The Bergman Files: Music in Darkness

“I just want to exist. Nothing more” – Bengt, the newly blind protagonist of Music in Darkness.

Ingmar Bergman’s fourth film Music in Darkness (1948) continues an unbroken run of love stories. This tale concerns the evolving love between Bengt, an upper class man who is blinded in the film’s opening sequence, and Ingrid from the peasantry. The film is at its best when this love is slowly building between the two main characters, rather than when showing  Bengt’s struggles to come to terms with his sudden blindness in isolation. These struggles are still there when she is also onscreen and the manner in which she helps him to take on this suddenly dark world give their relationship much of its tenderness and weight.

The first scene is a cracker. I mentioned Hitchcock in my review of A Ship Bound for India (1947), but this scene is even more reminiscent of the great man. Bengt is on an artillery range when a gorgeous puppy wanders into the range of machine gun fire. It seems like an age between rounds of fire as Bengt tries to lure the puppy to safety in what is an exceptionally tense scene. Eventually there is another burst of machine gun fire and Bengt crumples to the earth. What follows is a quite strangely brilliant, albeit a little out of place sequence as Bengt lays in a coma. It is a series of stark almost avant-garde imagery – an eye, writhing mud-clad tortured figure, and towering fish – that is quite unlike anything Bergman has produced so far in his first three films. When Bengt finally awakes he finds that he is completely blind, obviously a massive blow to the man. This is redoubled by the fact that his fiancée leaves him because of his newfound state. It is a little strange actually that more is not made of her leaving throughout the film. Into this life comes Ingrid, a member of the peasantry who works in the house where Bengt lives. The early part of their relationship is quite beautifully built up. It begins as a friendship as she goes to far more effort than anyone to engage with the blind man. She literally broadens the horizon of a world that has suddenly closed in around Bengt. This whole first part of the film is really wonderful. In his third film with Bergman, Birger Malmsten is acting out of his skin, perfectly conveying how it must feel to suddenly have one’s sight taken away. The love story meanwhile is a return to the more subtle slow building ones of Bergman’s first two films after the more melodramatic romance of A Ship Bound for India.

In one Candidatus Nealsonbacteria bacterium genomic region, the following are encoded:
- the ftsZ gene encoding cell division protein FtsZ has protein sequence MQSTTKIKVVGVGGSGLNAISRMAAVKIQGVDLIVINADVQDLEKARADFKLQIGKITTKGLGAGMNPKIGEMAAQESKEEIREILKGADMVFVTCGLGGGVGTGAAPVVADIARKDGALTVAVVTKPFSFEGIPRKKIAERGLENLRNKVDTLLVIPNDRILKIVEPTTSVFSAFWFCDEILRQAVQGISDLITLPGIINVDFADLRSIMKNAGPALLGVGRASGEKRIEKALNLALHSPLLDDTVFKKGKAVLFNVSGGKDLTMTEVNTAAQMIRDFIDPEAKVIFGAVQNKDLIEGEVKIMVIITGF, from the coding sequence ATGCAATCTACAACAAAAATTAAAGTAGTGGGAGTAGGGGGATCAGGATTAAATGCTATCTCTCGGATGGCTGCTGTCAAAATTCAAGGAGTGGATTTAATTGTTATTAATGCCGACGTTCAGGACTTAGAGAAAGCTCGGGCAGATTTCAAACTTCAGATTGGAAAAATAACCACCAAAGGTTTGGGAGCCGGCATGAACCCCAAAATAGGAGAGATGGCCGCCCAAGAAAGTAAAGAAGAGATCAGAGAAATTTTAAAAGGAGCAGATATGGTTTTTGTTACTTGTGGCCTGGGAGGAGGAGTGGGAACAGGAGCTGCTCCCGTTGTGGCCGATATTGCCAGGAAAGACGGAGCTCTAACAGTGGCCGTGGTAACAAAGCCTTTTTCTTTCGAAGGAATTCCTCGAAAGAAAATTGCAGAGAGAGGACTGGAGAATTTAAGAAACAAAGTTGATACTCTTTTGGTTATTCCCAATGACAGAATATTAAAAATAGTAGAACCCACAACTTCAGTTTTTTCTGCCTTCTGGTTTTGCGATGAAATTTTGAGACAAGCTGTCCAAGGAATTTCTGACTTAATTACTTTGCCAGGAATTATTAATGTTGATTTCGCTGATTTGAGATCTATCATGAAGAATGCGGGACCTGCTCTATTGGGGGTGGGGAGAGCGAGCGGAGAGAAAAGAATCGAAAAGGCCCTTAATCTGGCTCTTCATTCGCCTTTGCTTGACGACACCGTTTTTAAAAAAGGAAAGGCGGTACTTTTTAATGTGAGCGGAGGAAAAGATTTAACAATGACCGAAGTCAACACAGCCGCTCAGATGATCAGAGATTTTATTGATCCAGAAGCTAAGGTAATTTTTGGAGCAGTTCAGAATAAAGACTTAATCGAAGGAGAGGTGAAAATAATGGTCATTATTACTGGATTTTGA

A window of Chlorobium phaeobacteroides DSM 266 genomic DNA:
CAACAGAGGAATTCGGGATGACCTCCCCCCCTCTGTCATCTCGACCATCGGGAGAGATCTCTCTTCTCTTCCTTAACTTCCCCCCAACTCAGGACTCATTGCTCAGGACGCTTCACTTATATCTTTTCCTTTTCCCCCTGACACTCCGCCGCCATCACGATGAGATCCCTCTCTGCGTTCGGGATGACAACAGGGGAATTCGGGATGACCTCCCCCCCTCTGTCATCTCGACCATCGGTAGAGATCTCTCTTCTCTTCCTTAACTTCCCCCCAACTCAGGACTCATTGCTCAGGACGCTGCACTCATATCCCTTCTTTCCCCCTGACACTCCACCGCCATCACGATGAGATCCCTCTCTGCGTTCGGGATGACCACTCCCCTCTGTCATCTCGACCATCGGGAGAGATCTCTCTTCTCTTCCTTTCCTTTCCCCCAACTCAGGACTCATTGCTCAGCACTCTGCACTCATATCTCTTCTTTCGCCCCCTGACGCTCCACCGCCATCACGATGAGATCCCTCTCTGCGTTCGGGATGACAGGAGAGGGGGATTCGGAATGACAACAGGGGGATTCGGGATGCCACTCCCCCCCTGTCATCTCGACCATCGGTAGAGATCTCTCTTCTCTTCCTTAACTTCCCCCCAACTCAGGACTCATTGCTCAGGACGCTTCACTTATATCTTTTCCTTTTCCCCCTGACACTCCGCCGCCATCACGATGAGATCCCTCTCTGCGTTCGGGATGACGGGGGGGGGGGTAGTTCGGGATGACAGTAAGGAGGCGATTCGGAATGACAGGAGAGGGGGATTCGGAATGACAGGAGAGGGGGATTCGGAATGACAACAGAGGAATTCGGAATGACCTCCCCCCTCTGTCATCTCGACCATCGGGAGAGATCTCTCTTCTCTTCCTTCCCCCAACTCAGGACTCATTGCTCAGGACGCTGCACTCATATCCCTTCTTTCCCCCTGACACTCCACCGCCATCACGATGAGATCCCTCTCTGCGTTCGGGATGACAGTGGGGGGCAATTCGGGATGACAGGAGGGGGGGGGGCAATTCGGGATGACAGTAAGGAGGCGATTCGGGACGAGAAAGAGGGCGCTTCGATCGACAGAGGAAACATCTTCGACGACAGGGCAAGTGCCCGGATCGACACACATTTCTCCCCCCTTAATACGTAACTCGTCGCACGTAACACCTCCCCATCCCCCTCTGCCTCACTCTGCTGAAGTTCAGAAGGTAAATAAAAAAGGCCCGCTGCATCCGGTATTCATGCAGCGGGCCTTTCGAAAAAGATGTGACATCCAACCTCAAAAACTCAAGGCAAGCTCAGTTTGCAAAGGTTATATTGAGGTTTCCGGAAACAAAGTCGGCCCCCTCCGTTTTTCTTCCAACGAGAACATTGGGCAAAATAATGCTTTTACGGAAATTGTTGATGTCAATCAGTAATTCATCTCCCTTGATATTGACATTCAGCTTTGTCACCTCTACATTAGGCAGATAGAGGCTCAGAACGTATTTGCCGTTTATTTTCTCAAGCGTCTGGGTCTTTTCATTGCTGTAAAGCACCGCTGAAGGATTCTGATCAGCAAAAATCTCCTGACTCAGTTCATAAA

Music in Darkness

Promo material for the film.

As the film goes on, we discover that Bengt is a talented pianist and organist, hence starkly illustrating the quite wonderful title that the film has. After failing to be accepted into the Royal Music Academy, Bengt leaves his lodgings and gains work in a restaurant away from Ingrid. They part on bad terms after she overhears him calling her a “little wench” for some unknown reason after it is suggested they could eventually marry. Following this, she understandably refuses to respond to Bengt’s correspondence. After such a great start, I was disappointed that the film really petered out through a long middle section where Bengt and Ingrid are apart. Their separate character arcs are interesting enough, but they pale when compared to the masterful build of their relationship. The impetus that was given by their budding romance is only recaptured when they are once again united, this time with their future prospects in question given that Ingrid now has a new boyfriend. Again, the film excels as it explores whether our main couple will end up together or not.

A really excellent first third and a satisfying concluding final quarter sandwich something that is quite disinteresting. It is great to see the genuine tension on show, both in the opening sequence and also in a later sequence on railroad tracks. Also, Bergman continues to show that he is extremely adept as both writer and director at bringing his films to really satisfying conclusions. Just be prepared for this to be really rather flat throughout the middle period.

Verdict: Stubby of Reschs

‘The Bergman Files’ Leaderboard

  1. It Rains on our Love (1946)
  2. Crisis (1946)
  3. Music in Darkness (1948)
  4. A Ship Bound for India (1947)

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